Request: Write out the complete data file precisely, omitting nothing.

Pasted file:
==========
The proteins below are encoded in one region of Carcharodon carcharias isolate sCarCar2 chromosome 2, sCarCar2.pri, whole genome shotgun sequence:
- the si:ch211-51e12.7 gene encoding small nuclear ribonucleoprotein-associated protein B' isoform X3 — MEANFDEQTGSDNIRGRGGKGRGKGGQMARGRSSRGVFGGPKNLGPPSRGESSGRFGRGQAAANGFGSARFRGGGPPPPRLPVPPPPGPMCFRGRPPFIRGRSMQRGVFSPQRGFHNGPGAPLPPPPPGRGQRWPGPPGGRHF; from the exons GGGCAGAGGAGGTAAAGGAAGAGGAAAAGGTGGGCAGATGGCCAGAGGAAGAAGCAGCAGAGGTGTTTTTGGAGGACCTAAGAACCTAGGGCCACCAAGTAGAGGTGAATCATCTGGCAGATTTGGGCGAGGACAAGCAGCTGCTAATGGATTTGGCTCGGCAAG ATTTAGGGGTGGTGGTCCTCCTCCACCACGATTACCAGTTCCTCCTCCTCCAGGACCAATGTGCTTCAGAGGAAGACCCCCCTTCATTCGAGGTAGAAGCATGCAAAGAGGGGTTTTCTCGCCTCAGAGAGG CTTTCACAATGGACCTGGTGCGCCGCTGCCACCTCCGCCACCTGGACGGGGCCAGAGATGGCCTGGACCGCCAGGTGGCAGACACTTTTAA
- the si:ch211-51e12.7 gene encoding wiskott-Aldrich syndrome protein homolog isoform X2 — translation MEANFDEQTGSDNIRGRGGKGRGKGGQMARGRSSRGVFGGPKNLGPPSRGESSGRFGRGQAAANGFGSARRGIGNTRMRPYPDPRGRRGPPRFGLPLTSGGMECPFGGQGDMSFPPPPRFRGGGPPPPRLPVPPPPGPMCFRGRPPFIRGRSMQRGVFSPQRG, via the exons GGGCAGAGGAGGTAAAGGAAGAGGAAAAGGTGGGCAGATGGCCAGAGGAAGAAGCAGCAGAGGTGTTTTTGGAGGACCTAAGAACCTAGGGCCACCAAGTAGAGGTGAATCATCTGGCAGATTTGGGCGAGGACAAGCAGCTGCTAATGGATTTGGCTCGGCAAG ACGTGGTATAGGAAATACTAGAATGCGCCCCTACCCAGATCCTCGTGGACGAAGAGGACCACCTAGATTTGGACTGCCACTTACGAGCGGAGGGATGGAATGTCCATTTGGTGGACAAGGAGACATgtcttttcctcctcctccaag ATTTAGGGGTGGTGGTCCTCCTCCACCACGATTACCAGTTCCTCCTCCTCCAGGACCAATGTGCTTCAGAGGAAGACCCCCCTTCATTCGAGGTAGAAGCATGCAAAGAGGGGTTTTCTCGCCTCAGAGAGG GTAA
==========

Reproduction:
The proteins below are encoded in one region of Carcharodon carcharias isolate sCarCar2 chromosome 2, sCarCar2.pri, whole genome shotgun sequence:
- the si:ch211-51e12.7 gene encoding small nuclear ribonucleoprotein-associated protein B' isoform X3 — MEANFDEQTGSDNIRGRGGKGRGKGGQMARGRSSRGVFGGPKNLGPPSRGESSGRFGRGQAAANGFGSARFRGGGPPPPRLPVPPPPGPMCFRGRPPFIRGRSMQRGVFSPQRGFHNGPGAPLPPPPPGRGQRWPGPPGGRHF; from the exons GGGCAGAGGAGGTAAAGGAAGAGGAAAAGGTGGGCAGATGGCCAGAGGAAGAAGCAGCAGAGGTGTTTTTGGAGGACCTAAGAACCTAGGGCCACCAAGTAGAGGTGAATCATCTGGCAGATTTGGGCGAGGACAAGCAGCTGCTAATGGATTTGGCTCGGCAAG ATTTAGGGGTGGTGGTCCTCCTCCACCACGATTACCAGTTCCTCCTCCTCCAGGACCAATGTGCTTCAGAGGAAGACCCCCCTTCATTCGAGGTAGAAGCATGCAAAGAGGGGTTTTCTCGCCTCAGAGAGG CTTTCACAATGGACCTGGTGCGCCGCTGCCACCTCCGCCACCTGGACGGGGCCAGAGATGGCCTGGACCGCCAGGTGGCAGACACTTTTAA
- the si:ch211-51e12.7 gene encoding wiskott-Aldrich syndrome protein homolog isoform X2 — translation MEANFDEQTGSDNIRGRGGKGRGKGGQMARGRSSRGVFGGPKNLGPPSRGESSGRFGRGQAAANGFGSARRGIGNTRMRPYPDPRGRRGPPRFGLPLTSGGMECPFGGQGDMSFPPPPRFRGGGPPPPRLPVPPPPGPMCFRGRPPFIRGRSMQRGVFSPQRG, via the exons GGGCAGAGGAGGTAAAGGAAGAGGAAAAGGTGGGCAGATGGCCAGAGGAAGAAGCAGCAGAGGTGTTTTTGGAGGACCTAAGAACCTAGGGCCACCAAGTAGAGGTGAATCATCTGGCAGATTTGGGCGAGGACAAGCAGCTGCTAATGGATTTGGCTCGGCAAG ACGTGGTATAGGAAATACTAGAATGCGCCCCTACCCAGATCCTCGTGGACGAAGAGGACCACCTAGATTTGGACTGCCACTTACGAGCGGAGGGATGGAATGTCCATTTGGTGGACAAGGAGACATgtcttttcctcctcctccaag ATTTAGGGGTGGTGGTCCTCCTCCACCACGATTACCAGTTCCTCCTCCTCCAGGACCAATGTGCTTCAGAGGAAGACCCCCCTTCATTCGAGGTAGAAGCATGCAAAGAGGGGTTTTCTCGCCTCAGAGAGG GTAA